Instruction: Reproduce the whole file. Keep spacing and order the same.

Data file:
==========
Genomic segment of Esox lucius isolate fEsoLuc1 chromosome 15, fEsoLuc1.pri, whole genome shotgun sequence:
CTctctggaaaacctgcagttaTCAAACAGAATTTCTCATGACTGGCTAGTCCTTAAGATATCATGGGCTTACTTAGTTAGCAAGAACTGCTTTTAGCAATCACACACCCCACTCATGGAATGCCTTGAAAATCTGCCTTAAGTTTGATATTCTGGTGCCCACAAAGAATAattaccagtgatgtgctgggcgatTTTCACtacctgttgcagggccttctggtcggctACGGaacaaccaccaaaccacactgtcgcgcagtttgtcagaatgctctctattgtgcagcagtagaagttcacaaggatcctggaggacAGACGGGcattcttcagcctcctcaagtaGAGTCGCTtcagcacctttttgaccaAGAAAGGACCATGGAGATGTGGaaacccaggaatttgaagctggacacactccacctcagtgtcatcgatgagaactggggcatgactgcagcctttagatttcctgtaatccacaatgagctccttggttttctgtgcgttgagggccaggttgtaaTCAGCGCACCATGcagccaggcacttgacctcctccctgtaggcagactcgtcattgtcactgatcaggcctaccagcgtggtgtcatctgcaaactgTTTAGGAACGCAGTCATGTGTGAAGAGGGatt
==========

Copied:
Genomic segment of Esox lucius isolate fEsoLuc1 chromosome 15, fEsoLuc1.pri, whole genome shotgun sequence:
CTctctggaaaacctgcagttaTCAAACAGAATTTCTCATGACTGGCTAGTCCTTAAGATATCATGGGCTTACTTAGTTAGCAAGAACTGCTTTTAGCAATCACACACCCCACTCATGGAATGCCTTGAAAATCTGCCTTAAGTTTGATATTCTGGTGCCCACAAAGAATAattaccagtgatgtgctgggcgatTTTCACtacctgttgcagggccttctggtcggctACGGaacaaccaccaaaccacactgtcgcgcagtttgtcagaatgctctctattgtgcagcagtagaagttcacaaggatcctggaggacAGACGGGcattcttcagcctcctcaagtaGAGTCGCTtcagcacctttttgaccaAGAAAGGACCATGGAGATGTGGaaacccaggaatttgaagctggacacactccacctcagtgtcatcgatgagaactggggcatgactgcagcctttagatttcctgtaatccacaatgagctccttggttttctgtgcgttgagggccaggttgtaaTCAGCGCACCATGcagccaggcacttgacctcctccctgtaggcagactcgtcattgtcactgatcaggcctaccagcgtggtgtcatctgcaaactgTTTAGGAACGCAGTCATGTGTGAAGAGGGatt